Sheesh, you barely know where to start with this Wimbledon. Should we banter about the Serena-Maria verbal volleys, the best gathering of men since Wimbledon 2012, the accepted unacceptability of draws in sports, or Rafael Nadal as a No. 5 seed?

Fifth-seeded Rafael Nadal . . .

Nadal, the fifth seed . . .

Nadal, seeded No. 5 . . .

Sometimes, if you practice typing something weird, you can almost start to believe it.

Just south of a London where everything always seems bigger and more booming than everywhere else, a vivid Wimbledon will have Nadal as a No. 5 seed.

This, of course, is fair, and this, of course, is absurd.

It's fair because the rankings work on a 12-month rotation and Nadal did take seven months off during the last 12 months. In his typical display of selfless manners, Nadal said, "It is completely fair that I am number five and David [Ferrer] is number four. That's it."

And it's absurd because, well . . .

Nadal, seeded fifth . . .

You'd think Wimbledon might have tinkered with that and bucked the rankings (as is its prerogative), but maybe it's intriguing to have a radioactive No. 5 seed whose name shouts from down the ranks, a two-time champion and 12-time Grand Slam champion capable of crashing through the whole thing and doling out No. 1-style stompings. That can be curious, you know, just so long as the draw cooperates.



On any list of the necessary evils of sports, you'd have to include draws.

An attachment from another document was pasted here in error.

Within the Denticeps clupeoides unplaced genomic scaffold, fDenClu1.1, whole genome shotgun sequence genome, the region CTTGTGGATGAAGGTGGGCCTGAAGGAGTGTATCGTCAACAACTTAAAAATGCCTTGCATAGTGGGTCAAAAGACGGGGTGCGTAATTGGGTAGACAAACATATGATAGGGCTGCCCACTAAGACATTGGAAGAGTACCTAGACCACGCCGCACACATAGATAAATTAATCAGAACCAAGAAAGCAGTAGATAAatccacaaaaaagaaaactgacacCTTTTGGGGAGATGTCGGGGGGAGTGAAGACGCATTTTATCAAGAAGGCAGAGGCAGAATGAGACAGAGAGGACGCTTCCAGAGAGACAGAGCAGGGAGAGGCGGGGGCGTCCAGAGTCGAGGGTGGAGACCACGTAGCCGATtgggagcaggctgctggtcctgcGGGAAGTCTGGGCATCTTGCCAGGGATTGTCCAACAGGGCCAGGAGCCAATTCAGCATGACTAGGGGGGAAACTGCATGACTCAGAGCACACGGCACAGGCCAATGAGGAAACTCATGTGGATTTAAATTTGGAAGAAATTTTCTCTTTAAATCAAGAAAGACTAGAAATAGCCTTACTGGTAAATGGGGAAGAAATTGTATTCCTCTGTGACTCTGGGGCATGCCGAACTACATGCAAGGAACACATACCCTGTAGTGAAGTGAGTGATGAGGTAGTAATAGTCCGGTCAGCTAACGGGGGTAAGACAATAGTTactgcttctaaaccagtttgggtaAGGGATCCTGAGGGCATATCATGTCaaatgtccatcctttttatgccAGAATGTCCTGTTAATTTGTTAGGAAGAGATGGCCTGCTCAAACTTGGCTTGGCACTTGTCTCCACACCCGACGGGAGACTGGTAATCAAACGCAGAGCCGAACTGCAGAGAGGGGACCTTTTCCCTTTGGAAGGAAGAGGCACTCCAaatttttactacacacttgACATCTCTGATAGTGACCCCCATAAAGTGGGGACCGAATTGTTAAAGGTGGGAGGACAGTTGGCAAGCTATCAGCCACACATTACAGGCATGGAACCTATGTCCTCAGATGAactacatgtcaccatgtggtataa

Each year in March, we bemoan them as a national tradition, with the West Regional deemed the dreck draw this year (a notion Wichita State fought valiantly to debunk). This spring-summer in tennis, draws have reared their chancy heads again, bollixing matters.

At the French Open, the draw spat out No. 1 seed Novak Djokovic and No. 3 seed Nadal for a semifinal rather than a final, a matter dissatisfying to absolutely everyone on the premises plus all TV viewers around the 24 time zones. The two played merely one of the most impressive athletic competitions in the history of the world, and had it be . . . a semifinal. The final may have occurred, or they may have just handed Nadal the trophy already. Nobody knows for sure.

Now at Wimbledon, the draw has gone the other way and screwed it up again. On the 50-50 chance that the No. 1 seed (Djokovic) would play either the No. 3 or 4 seed in the semifinals, it went 1-3 in France, but goes 1-4 at Wimbledon when 1-3 would have been preferable only by about a million miles.

Can't we have mulligan draws?

Result: Of the four titans who have hogged all 14 Grand Slams in this decade, three of them wind up on one side of the draw. If seedings hold, Nadal and Roger Federer would meet in a quarterfinal and the winner would get 2012 runner-up and No. 3 seed Andy Murray in a semifinal, rather than Murray being over on the other side to play Djokovic.

Djokovic would get No. 4 seed Ferrer, an admirable grinder who has exacted every bit of his capability to access a wondrous consistency (12 straight Grand Slams with fourth round or better, seven with quarterfinal or better), yet whose capability falls shy of the big four, bless him. In Grand Slams he is 2-3 against Nadal (but with Ferrer's only win since 2005 coming against an infirm Nadal at the 2011 Australian), 0-5 against Djokovic, 1-2 against Murray and 0-0 against Federer.